Thanks to all who continue to voice their opinions and preferences about the cantor's gesture. This, from Sing to the Lord: Music in Divine Worship:
"At times, it may be appropriate to use a modest gesture that invites participation and clearly indicates when the congregation is to begin, but gestures should be used sparingly and only when genuinely needed."
It's that last phrase, "only when genuinely needed," that should guide the use of gestures.
OK, folks, putting another question out there for you. I know it has been asked before; just trying to get some feedback once again, especially in places where the practice has been changed or adjusted.
I often notice a complete lack of uniformity when it comes to when the piece of music sung during Communion begins. The General Instruction on the Roman Missal couldn't be any clearer:
"86. While the Priest is receiving the Sacrament, the Communion Chant is begun, its purpose being to express the spiritual union of the communicants by means of the unity of their voices, to show gladness of heart, and to bring out more clearly the 'communitarian' character of the procession to receive the Eucharist. The singing is prolonged for as long as the Sacrament is being administered to the faithful."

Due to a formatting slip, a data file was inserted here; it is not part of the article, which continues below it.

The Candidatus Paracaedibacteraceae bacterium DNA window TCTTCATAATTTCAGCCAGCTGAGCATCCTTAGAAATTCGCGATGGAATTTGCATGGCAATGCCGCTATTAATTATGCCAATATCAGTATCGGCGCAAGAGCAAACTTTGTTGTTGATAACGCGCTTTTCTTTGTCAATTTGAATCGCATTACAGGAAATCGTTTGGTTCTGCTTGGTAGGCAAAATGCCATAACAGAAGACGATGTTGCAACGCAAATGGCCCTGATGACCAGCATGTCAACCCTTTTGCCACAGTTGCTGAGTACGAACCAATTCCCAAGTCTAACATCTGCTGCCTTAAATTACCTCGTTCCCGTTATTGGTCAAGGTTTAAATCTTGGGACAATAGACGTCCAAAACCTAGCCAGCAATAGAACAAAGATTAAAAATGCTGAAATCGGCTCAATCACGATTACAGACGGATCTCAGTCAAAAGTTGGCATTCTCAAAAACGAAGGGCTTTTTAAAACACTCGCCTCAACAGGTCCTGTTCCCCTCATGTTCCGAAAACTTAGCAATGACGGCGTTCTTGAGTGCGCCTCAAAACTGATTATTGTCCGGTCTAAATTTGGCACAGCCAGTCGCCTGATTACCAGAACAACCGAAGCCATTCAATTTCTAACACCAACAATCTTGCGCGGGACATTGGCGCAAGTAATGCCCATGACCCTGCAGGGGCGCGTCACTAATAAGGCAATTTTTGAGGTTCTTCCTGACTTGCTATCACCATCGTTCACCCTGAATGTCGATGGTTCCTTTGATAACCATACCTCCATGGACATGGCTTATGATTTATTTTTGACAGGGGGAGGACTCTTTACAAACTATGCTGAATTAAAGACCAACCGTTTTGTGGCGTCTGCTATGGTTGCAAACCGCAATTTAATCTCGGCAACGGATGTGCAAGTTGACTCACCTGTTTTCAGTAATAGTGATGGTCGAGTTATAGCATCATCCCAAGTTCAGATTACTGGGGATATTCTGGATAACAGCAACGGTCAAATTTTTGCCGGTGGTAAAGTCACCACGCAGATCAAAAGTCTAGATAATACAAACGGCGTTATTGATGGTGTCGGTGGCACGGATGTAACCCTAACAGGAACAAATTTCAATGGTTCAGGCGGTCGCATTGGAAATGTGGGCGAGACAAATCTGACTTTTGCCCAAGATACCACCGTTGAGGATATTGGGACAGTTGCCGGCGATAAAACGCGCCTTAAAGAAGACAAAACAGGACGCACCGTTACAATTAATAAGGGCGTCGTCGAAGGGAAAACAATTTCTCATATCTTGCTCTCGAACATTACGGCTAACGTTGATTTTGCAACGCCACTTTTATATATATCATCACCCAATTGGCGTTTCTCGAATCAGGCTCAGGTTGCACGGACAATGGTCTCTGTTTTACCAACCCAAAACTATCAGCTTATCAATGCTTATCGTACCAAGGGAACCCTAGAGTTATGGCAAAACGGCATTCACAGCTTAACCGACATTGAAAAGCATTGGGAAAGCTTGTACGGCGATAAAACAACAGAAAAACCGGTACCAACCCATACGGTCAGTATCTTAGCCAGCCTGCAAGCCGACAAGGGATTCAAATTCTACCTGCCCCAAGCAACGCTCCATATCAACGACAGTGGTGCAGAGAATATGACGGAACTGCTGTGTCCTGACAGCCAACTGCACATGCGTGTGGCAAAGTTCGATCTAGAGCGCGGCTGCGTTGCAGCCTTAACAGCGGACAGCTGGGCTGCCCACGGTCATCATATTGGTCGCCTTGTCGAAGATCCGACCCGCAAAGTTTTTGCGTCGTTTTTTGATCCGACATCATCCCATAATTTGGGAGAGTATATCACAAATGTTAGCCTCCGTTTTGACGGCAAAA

At this point in the Mass, we all, priest, deacon, extraordinary ministers of Holy Communion, other liturgical ministers, musicians, and members of the faithful in the congregation are "one" in the Body of Christ. The music sung during Communion begins when the first person receives Holy Communion, namely the priest.
So often, there is no music when the priest receives Holy Communion. Sometimes the music doesn't begin until right after he has consumed the Body and Blood of Christ. Sometimes the music doesn't begin until the deacon has received Communion. Sometimes the music doesn't begin until the extraordinary ministers of Holy Communion receive. Sometimes the music doesn't begin until the musicians receive Communion.
At at least two parishes where I have worshiped in the past year, the cantor sings a solo that begins after the priest consumes the Body and Blood of Christ, continuing to "cover" the reception of Holy Communion by the extraordinary ministers. Often this solo continues well into the reception of Communion by many in the congregation. Then, while the congregation is in the middle of the Communion procession, the solo ends, there is a silent pause, then the cantor announces the "Communion Hymn."
How do these practices express, as the GIRM says, the "communitarian" character of the Communion procession. These practices mitigate against a sense of communion, don't you think?
So, my question, when do you begin the music that will be sung at Communion in your parish? What is your reasoning?
Gotta sing. Gotta pray.